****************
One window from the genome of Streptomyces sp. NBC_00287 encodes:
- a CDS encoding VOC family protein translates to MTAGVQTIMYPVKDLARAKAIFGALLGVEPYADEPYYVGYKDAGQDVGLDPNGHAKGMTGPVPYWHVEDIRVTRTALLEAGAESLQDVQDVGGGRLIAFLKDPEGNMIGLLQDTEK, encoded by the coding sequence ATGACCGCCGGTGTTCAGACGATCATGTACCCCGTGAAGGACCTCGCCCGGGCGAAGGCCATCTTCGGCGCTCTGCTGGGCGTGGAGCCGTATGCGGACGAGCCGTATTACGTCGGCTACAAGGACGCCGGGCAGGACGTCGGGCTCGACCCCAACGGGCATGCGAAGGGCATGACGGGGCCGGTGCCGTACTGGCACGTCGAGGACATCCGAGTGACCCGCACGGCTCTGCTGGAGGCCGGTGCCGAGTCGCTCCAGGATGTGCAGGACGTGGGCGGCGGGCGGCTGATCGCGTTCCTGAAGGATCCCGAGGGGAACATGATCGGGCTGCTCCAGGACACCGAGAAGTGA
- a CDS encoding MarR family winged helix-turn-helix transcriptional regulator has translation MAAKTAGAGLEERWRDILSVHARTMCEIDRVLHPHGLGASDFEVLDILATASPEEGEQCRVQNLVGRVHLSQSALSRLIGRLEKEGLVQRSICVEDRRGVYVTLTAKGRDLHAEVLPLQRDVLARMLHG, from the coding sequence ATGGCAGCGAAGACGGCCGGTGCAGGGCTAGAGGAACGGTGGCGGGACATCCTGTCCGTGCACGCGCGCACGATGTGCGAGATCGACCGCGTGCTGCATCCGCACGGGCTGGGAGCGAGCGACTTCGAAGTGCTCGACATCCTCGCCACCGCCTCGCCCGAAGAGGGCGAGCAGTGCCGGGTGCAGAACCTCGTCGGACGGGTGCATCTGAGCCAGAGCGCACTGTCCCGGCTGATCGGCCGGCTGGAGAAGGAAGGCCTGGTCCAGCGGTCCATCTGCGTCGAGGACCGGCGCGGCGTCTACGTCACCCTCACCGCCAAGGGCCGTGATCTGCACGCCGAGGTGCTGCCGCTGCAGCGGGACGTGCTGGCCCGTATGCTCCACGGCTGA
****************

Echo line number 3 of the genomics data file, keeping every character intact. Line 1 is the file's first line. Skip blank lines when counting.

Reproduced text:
- a CDS encoding MarR family winged helix-turn-helix transcriptional regulator has translation MAAKTAGAGLEERWRDILSVHARTMCEIDRVLHPHGLGASDFEVLDILATASPEEGEQCRVQNLVGRVHLSQSALSRLIGRLEKEGLVQRSICVEDRRGVYVTLTAKGRDLHAEVLPLQRDVLARMLHG, from the coding sequence ATGGCAGCGAAGACGGCCGGTGCAGGGCTAGAGGAACGGTGGCGGGACATCCTGTCCGTGCACGCGCGCACGATGTGCGAGATCGACCGCGTGCTGCATCCGCACGGGCTGGGAGCGAGCGACTTCGAAGTGCTCGACATCCTCGCCACCGCCTCGCCCGAAGAGGGCGAGCAGTGCCGGGTGCAGAACCTCGTCGGACGGGTGCATCTGAGCCAGAGCGCACTGTCCCGGCTGATCGGCCGGCTGGAGAAGGAAGGCCTGGTCCAGCGGTCCATCTGCGTCGAGGACCGGCGCGGCGTCTACGTCACCCTCACCGCCAAGGGCCGTGATCTGCACGCCGAGGTGCTGCCGCTGCAGCGGGACGTGCTGGCCCGTATGCTCCACGGCTGA